The survivors were naturally a little disheartened at their total discomfiture, when all had started so well with them in their “crack.” This expressed itself in different ways. As one man said to a corporal, who was plugging a hole in his ear with a bit of rag –

“Something sickening, I call it, this enfilading racket; you never know which way it will take yer. I’m fairly fed up.” To which the gloomy reply, “Enfiladed? Of course we’ve been enfiladed. This ‘ere trench should have been wiggled about a bit, and then there would not have been quite so much of it. Yes, wiggled about — that’s what it should have been.” To which chipped in a third, “Yes, and something to keep the blighters from shooting us in the back wouldn’t ‘ave done us much ‘arm, anyway.”

There were evidently more things in earth than I had hitherto dreamt of in my philosophy!

As we trekked away to the north under a detached guard of Boers, many little points such as the above sank into my soul, but I could not for some time solve the mystery of why we had not succeeded in surprising the enemy. There were no men, women, children, or Kaffirs who, knowing of our arrival, could have warned them. How did they spot our presence so soon, as they evidently must have done when they stopped and consulted in the morning? It was not until passing Incidentamba, as I casually happened to look round and survey the scene of the fight from the enemy’s point of view, that I discovered the simple answer to the riddle. There on the smooth yellow slope of the veld just south of the drift was a brownish-red streak, as conspicuous as the Long Man of Wilmington on the dear old Sussex downs, which positively shrieked aloud, “HO Hi! Hi! – this way for the British defence.” I then grimly smiled to think of myself sitting like a “slick Alick” in that poster of a trench and expecting to surprise anybody!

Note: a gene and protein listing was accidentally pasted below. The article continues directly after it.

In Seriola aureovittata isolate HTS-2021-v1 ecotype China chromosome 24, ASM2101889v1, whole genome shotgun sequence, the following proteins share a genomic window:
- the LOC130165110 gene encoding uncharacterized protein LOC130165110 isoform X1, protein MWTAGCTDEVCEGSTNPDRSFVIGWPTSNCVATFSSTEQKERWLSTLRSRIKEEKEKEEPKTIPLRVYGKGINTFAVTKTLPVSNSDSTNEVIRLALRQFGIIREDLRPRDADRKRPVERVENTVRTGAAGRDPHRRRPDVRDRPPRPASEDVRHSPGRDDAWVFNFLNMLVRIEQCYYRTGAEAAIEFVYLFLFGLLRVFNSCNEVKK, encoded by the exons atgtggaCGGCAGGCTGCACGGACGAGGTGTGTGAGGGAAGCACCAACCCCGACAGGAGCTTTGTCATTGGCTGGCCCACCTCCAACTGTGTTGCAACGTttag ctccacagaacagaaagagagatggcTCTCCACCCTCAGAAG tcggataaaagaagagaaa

Besides having been enfiladed and also taken in reverse, we had again found ourselves at a disadvantage as compared with the concealed enemy shooting at close range, from having to show up at a fixed place in order to fire.

Eventually I collected the following lessons:

  1. For a small isolated post and an active enemy, there are no flanks, no rear, or, to put it otherwise, it is front all round.
  2. Beware of being taken in reverse; take care, when placing and making your defences, that when you are engaged in shooting the enemy to the front of your trench, his pal cannot sneak up and shoot you in the back.
  3. Beware of being enfiladed. It is nasty from one flank-far worse from both flanks. Remember, also, that though you may arrange matters so that you cannot be enfiladed by rifle fire, yet you may be open to it from long range, by means of gun or pom-porn fire. There are few straight trenches that cannot be enfiladed from somewhere, if the enemy can only get there. You can sometimes avoid being enfiladed by so placing your trench that no one can get into prolongation of it to fire down it, or you can “wiggle” it about in many ways, so that it is not straight, or make “traverses” across it, or dig separate trenches for every two or three men.
  4. Do not have your trench near rising ground over which you cannot see, and which you cannot hold.
  5. Do not huddle all your men together in a small trench like sheep in a pen. Give them air.
  6. As once before — cover from sight is of often worth more than cover from bullets. For close shooting from a non-concealed trench, head cover with loopholes is an advantage. This should be bulletproof and not be conspicuously on the top of the parapet, so as to draw fire, or it will be far more dangerous than having none.
  7. To surprise the enemy is a great advantage.
  8. If you wish to obtain this advantage, conceal your position. Though for promotion it may be sound to advertise your position, for defence it is not.
  9. To test the concealment or otherwise of your position, look at it from the enemy’s point of view.